Managerial Accounting and Cost Concepts
Solutions to Questions
The three major elements of product costs in a manufacturing company are direct materials, direct labor, and manufacturing overhead.
Direct materials are an integral part of a finished product and their costs can be conveniently traced to it.
Indirect materials are generally small items of material such as glue and nails. They may be an integral part of a finished product but their costs can be traced to the product only at great cost or inconvenience.
Direct labor consists of labor costs that can be easily traced to particular products. Direct labor is also called “touch labor.”
Indirect labor consists of the labor costs of janitors, supervisors, materials handlers, and other factory workers that cannot be conveniently traced to particular products. These labor costs are incurred to support production, but the workers involved do not directly work on the product.
Manufacturing overhead includes all manufacturing costs except direct materials and direct labor. Consequently, manufacturing overhead includes indirect materials and indirect labor as well as other manufacturing costs.
A product cost is any cost involved in purchasing or manufacturing goods. In the case of manufactured goods, these costs consist of direct materials, direct labor, and manufacturing overhead. A period cost is a cost that is taken directly to the income statement as an expense in the period in which it is incurred.
a. Variable cost: The variable cost per unit is constant, but total variable cost changes in direct proportion to changes in volume. b. Fixed cost: The total fixed cost is constant within the relevant range. The average fixed cost per unit varies inversely with changes in volume. c. Mixed cost: A mixed cost contains both variable and fixed cost elements.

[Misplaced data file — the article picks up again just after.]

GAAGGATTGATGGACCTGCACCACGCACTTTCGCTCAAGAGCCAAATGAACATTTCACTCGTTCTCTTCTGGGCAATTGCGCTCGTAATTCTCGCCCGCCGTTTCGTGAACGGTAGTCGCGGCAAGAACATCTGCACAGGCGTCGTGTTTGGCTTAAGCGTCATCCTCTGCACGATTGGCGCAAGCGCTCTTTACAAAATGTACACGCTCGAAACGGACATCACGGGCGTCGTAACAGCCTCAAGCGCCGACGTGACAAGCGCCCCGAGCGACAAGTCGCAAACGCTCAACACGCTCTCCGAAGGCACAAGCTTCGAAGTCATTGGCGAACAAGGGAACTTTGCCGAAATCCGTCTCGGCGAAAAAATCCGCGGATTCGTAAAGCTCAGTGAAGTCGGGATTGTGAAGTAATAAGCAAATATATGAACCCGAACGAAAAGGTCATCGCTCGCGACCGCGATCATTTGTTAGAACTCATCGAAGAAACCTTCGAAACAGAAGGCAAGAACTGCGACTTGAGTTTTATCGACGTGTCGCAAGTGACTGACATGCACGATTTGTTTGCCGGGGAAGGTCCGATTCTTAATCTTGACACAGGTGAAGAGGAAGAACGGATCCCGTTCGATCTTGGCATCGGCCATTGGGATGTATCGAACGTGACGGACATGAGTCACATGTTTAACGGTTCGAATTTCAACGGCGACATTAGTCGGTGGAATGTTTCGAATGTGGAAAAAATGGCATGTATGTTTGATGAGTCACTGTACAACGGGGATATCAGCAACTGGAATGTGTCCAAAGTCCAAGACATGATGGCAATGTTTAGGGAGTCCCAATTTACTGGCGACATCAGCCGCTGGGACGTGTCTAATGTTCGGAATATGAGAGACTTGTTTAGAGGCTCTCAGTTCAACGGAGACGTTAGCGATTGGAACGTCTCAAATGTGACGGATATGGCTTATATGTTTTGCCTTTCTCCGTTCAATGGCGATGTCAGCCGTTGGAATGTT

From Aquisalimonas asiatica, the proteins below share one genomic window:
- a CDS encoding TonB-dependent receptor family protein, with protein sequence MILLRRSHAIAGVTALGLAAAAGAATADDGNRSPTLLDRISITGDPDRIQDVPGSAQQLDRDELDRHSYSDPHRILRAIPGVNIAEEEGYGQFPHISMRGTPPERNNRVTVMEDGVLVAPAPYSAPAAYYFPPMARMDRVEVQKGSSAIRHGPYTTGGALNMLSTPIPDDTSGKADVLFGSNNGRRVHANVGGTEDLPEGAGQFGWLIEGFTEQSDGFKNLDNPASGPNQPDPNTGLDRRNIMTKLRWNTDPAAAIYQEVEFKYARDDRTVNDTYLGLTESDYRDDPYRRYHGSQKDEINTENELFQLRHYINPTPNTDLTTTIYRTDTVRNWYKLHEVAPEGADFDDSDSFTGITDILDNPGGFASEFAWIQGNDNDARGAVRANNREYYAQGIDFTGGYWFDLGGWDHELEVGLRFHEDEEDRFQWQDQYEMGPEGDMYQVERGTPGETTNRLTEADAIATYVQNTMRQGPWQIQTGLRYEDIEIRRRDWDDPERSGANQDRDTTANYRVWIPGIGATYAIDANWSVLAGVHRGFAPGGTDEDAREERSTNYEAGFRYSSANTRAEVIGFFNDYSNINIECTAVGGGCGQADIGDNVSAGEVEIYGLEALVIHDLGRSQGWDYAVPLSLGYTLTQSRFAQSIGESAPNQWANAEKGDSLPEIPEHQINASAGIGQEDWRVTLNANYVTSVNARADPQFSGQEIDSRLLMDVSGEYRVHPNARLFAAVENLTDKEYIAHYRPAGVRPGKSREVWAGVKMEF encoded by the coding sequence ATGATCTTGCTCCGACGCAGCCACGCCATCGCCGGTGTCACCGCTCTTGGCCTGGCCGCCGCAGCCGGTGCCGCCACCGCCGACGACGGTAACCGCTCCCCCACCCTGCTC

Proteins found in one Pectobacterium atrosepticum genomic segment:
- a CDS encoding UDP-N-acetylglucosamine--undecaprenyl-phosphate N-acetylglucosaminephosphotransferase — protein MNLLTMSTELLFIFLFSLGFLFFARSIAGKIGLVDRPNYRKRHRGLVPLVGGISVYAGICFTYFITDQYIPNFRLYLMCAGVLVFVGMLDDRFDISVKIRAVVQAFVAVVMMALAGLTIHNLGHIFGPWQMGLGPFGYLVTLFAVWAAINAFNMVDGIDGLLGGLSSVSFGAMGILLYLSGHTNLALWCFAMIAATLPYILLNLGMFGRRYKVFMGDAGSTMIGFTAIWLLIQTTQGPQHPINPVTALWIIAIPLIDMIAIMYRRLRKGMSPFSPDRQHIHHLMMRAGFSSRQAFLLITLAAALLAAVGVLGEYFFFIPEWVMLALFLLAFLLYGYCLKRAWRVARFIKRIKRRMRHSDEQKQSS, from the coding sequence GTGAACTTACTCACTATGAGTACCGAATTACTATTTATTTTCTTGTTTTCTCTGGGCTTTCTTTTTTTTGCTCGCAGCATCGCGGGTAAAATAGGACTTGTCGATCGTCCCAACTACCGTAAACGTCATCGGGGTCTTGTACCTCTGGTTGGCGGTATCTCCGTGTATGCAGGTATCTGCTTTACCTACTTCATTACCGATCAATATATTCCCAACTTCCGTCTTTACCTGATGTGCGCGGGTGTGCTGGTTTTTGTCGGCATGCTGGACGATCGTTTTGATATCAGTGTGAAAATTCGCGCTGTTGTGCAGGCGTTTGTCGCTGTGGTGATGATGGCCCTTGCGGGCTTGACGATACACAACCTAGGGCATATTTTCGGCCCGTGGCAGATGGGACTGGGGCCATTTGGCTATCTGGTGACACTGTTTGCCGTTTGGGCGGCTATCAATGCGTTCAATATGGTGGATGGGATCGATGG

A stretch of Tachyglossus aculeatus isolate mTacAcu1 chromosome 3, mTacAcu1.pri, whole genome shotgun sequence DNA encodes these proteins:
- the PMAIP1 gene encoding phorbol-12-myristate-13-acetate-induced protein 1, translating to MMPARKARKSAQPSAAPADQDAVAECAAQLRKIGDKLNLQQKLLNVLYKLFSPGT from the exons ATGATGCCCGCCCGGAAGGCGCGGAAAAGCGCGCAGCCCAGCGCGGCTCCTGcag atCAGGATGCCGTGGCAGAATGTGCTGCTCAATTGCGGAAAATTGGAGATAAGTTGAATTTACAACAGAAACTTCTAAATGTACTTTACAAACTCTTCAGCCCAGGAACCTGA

a. Unit fixed costs decrease as volume increases.
b. Unit variable costs remain constant as volume increases.
c. Total fixed costs remain constant as volume increases.
d. Total variable costs increase as volume increases.
a. Cost behavior: Cost behavior refers to the way in which costs change in response to changes in a measure of activity such as sales volume, production volume, or orders processed. b. Relevant range: The relevant range is the range of activity within which assumptions about variable and fixed cost behavior are valid.
An activity base is a measure of whatever causes the incurrence of a variable cost. Examples of activity bases include units produced, units sold, letters typed, beds in a hospital, meals served in a cafe, service calls made, etc.
The linear assumption is reasonably valid providing that the cost formula is used only within the relevant range.
A discretionary fixed cost has a fairly short planning horizon—usually a year. Such costs arise from annual decisions by management to spend on certain fixed cost items, such as advertising, research, and management development. A committed fixed cost has a long planning horizon—generally many years. Such costs relate to a company’s investment in facilities, equipment, and basic organization. Once such costs have been incurred, they are “locked in” for many years.
Yes. As the anticipated level of activity changes, the level of fixed costs needed to support operations may also change. Most fixed costs are adjusted upward and downward in large steps, rather than being absolutely fixed at one level for all ranges of activity.
The high-low method uses only two points to determine a cost formula. These two points are likely to be less than typical because they represent extremes of activity.
The formula for a mixed cost is Y = a + bX. In cost analysis, the “a” term represents the fixed cost and the “b” term represents the variable cost per unit of activity.
The term “least-squares regression” means that the sum of...
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